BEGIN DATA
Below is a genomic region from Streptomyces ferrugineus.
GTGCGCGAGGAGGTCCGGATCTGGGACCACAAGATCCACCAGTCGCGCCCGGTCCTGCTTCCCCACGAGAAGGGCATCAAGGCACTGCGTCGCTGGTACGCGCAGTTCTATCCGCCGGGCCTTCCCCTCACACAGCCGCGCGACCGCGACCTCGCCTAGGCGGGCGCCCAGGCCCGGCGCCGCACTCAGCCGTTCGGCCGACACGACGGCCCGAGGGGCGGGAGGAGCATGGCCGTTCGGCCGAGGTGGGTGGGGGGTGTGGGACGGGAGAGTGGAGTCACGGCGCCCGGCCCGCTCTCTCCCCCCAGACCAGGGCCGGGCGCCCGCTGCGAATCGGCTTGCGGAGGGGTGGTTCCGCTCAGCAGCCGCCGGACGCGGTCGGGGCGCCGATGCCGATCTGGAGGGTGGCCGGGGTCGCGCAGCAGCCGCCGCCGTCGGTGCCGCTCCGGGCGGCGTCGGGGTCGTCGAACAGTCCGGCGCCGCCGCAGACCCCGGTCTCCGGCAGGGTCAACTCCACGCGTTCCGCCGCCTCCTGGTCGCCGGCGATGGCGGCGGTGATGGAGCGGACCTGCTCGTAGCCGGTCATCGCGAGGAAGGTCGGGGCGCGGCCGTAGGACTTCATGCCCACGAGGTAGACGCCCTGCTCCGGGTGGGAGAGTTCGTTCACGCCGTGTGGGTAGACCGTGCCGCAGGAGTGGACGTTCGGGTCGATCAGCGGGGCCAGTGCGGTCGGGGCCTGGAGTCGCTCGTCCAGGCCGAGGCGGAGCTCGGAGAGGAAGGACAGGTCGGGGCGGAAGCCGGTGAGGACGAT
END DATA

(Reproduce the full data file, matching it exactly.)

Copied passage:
Below is a genomic region from Streptomyces ferrugineus.
GTGCGCGAGGAGGTCCGGATCTGGGACCACAAGATCCACCAGTCGCGCCCGGTCCTGCTTCCCCACGAGAAGGGCATCAAGGCACTGCGTCGCTGGTACGCGCAGTTCTATCCGCCGGGCCTTCCCCTCACACAGCCGCGCGACCGCGACCTCGCCTAGGCGGGCGCCCAGGCCCGGCGCCGCACTCAGCCGTTCGGCCGACACGACGGCCCGAGGGGCGGGAGGAGCATGGCCGTTCGGCCGAGGTGGGTGGGGGGTGTGGGACGGGAGAGTGGAGTCACGGCGCCCGGCCCGCTCTCTCCCCCCAGACCAGGGCCGGGCGCCCGCTGCGAATCGGCTTGCGGAGGGGTGGTTCCGCTCAGCAGCCGCCGGACGCGGTCGGGGCGCCGATGCCGATCTGGAGGGTGGCCGGGGTCGCGCAGCAGCCGCCGCCGTCGGTGCCGCTCCGGGCGGCGTCGGGGTCGTCGAACAGTCCGGCGCCGCCGCAGACCCCGGTCTCCGGCAGGGTCAACTCCACGCGTTCCGCCGCCTCCTGGTCGCCGGCGATGGCGGCGGTGATGGAGCGGACCTGCTCGTAGCCGGTCATCGCGAGGAAGGTCGGGGCGCGGCCGTAGGACTTCATGCCCACGAGGTAGACGCCCTGCTCCGGGTGGGAGAGTTCGTTCACGCCGTGTGGGTAGACCGTGCCGCAGGAGTGGACGTTCGGGTCGATCAGCGGGGCCAGTGCGGTCGGGGCCTGGAGTCGCTCGTCCAGGCCGAGGCGGAGCTCGGAGAGGAAGGACAGGTCGGGGCGGAAGCCGGTGAGGACGAT